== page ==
Open Access
Open Peer Review

This article has Open Peer Review reports available.

How does Open Peer Review work?

Self-reported oral health and associated factors in the North Finland 1966 birth cohort at the age of 31

  • Terho Lintula1,
  • Ville Laitala1,
  • Paula Pesonen1,
  • Kirsi Sipilä1, 2, 3, 4,
  • Marja-Liisa Laitala1,
  • Anja Taanila5, 6 and
  • Vuokko Anttonen1, 4Email author
Contributed equally
BMC Oral Health201414:155

https://doi.org/10.1186/1472-6831-14-155

Received: 12 September 2014

Accepted: 11 December 2014

Published: 16 December 2014

Abstract

Background

The Northern Finland 1966 birth cohort (NFBC 1966) is an epidemiological study where the participants have been controlled since pregnancy both in field tests and using questionnaires. This study aimed to evaluate cross-sectionally the association of self-reported oral symptoms (dental caries and bleeding of gums) with sociodemographic and health behavior factors among the subjects.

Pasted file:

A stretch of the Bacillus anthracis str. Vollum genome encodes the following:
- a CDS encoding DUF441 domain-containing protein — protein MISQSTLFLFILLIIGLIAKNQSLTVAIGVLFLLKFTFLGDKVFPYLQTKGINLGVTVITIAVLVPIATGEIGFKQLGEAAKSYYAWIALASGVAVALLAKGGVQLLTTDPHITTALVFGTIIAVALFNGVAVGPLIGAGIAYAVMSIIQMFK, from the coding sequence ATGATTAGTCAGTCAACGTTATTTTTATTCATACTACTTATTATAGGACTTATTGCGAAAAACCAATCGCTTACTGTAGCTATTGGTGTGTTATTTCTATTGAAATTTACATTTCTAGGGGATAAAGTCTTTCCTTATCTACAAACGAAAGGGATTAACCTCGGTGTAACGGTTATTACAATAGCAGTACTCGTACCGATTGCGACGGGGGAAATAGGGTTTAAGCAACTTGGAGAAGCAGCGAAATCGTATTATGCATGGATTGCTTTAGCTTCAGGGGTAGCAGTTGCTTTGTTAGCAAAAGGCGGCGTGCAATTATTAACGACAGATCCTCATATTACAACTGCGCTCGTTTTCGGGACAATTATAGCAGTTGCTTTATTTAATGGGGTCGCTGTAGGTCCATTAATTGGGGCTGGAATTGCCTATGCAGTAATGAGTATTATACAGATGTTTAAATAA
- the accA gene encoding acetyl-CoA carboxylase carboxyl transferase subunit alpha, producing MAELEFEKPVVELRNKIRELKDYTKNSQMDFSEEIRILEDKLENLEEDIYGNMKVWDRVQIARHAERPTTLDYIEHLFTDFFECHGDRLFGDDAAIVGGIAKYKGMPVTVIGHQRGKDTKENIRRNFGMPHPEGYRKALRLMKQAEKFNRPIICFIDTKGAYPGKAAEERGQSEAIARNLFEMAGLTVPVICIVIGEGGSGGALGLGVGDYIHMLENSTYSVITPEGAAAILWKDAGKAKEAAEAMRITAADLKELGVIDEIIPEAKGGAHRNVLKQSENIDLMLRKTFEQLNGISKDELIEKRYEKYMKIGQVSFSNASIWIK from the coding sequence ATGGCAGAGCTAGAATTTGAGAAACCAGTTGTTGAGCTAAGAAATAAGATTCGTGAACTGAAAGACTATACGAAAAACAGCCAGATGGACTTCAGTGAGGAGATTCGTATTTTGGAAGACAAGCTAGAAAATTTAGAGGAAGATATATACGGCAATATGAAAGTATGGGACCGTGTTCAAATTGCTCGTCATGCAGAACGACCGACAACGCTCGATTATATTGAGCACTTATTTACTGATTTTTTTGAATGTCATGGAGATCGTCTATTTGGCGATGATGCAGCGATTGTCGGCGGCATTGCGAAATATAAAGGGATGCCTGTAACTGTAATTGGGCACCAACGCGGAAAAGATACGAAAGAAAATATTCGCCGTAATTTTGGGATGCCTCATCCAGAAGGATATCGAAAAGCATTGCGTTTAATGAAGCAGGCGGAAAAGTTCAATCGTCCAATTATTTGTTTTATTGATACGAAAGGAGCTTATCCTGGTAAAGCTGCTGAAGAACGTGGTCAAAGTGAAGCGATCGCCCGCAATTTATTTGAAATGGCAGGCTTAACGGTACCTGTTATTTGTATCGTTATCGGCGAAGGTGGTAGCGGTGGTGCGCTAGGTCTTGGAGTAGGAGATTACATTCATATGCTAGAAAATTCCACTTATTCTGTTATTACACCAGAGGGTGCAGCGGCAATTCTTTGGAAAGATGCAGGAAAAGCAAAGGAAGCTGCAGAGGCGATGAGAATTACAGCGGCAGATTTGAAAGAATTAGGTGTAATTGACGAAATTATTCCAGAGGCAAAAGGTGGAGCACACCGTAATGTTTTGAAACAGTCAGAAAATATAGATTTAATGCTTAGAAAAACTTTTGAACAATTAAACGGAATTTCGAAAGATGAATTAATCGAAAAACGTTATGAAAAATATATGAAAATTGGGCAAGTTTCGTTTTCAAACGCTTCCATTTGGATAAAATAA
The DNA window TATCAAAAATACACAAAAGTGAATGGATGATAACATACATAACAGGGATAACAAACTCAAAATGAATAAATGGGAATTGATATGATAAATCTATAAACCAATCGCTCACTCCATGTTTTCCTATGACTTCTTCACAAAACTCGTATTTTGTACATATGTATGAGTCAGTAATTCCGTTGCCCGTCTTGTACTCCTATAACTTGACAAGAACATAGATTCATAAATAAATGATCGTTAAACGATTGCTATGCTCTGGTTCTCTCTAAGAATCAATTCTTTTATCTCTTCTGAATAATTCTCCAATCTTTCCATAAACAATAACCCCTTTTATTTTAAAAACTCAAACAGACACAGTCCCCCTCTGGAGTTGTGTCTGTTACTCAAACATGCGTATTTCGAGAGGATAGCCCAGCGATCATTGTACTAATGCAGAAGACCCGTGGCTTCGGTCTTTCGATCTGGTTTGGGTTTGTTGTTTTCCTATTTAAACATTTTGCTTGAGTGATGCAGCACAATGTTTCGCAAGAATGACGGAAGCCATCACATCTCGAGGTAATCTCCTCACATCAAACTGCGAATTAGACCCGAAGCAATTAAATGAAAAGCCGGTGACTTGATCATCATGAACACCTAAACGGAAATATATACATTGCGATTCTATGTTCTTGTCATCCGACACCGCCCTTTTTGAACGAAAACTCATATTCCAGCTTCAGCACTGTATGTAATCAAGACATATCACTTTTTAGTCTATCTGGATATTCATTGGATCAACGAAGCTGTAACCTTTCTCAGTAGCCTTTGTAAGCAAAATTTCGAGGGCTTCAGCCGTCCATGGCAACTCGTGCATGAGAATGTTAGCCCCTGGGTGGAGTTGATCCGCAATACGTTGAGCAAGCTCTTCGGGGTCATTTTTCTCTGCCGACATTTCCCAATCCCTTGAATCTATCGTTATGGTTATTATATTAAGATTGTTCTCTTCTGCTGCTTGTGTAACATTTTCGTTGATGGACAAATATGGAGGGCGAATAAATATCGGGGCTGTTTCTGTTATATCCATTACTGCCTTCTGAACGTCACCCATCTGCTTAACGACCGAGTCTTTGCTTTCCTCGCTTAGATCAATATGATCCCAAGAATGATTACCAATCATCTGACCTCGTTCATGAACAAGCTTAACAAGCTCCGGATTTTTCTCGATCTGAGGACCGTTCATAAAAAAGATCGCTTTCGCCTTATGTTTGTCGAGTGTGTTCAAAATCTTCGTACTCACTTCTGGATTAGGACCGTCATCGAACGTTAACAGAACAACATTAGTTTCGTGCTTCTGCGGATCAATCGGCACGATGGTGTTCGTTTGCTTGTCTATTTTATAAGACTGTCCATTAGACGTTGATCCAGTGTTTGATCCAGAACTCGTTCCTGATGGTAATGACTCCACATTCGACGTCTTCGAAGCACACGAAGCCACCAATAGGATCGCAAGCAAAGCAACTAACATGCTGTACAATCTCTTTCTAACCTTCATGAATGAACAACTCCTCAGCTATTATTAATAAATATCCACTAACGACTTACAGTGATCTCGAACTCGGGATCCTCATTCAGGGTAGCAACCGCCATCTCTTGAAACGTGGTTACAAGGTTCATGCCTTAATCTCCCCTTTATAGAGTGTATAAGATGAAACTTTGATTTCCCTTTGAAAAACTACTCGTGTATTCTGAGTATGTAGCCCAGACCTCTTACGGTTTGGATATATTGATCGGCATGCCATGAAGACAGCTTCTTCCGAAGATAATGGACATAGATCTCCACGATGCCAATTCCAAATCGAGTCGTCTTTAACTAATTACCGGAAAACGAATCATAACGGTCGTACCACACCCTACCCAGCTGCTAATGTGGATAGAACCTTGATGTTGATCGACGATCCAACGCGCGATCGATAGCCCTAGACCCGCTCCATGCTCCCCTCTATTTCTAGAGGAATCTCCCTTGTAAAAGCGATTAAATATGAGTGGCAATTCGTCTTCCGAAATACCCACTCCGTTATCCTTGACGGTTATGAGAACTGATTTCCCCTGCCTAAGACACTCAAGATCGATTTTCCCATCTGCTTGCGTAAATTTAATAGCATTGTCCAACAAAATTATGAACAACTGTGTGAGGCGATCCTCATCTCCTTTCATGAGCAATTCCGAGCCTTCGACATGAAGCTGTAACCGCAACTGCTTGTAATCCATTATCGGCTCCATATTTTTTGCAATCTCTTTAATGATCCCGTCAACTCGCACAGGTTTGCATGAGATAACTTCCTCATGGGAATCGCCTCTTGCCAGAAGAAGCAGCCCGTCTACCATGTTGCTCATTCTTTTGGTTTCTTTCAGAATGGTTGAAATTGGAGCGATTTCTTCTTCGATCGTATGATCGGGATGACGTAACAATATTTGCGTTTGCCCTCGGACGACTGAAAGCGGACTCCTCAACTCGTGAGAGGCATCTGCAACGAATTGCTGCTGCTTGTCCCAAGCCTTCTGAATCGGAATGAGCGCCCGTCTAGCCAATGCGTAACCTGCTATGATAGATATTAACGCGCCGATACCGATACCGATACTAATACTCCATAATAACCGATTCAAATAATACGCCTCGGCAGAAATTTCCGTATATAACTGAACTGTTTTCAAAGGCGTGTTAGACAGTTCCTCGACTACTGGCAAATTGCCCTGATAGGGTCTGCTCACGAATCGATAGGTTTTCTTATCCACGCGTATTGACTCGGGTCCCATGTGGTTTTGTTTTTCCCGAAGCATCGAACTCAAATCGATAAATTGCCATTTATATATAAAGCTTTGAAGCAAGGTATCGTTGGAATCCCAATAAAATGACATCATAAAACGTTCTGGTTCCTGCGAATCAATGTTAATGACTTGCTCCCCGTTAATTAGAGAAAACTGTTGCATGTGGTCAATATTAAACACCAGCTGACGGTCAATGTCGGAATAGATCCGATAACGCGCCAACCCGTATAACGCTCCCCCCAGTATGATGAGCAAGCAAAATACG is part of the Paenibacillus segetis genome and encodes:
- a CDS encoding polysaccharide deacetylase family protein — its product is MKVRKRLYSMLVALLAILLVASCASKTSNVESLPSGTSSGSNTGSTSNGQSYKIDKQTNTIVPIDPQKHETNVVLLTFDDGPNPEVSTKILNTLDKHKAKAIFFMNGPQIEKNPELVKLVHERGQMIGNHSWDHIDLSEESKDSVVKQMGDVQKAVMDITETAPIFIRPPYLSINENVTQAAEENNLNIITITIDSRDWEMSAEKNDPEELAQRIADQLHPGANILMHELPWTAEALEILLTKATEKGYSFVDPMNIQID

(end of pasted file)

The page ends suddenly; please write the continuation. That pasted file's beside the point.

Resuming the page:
Methods

Of the 11,541 original members of the cohort, 8,690 (75%) responded to the questionnaire on oral health (dental decay, gingival bleeding and self-estimated dental treatment need) and sociodemographic factors, general health and health behavior. Cross-tabulation and chi-squared tests as well as multiple logistic regression analysis were used to analyze the association between the outcome and explanatory variables.

Results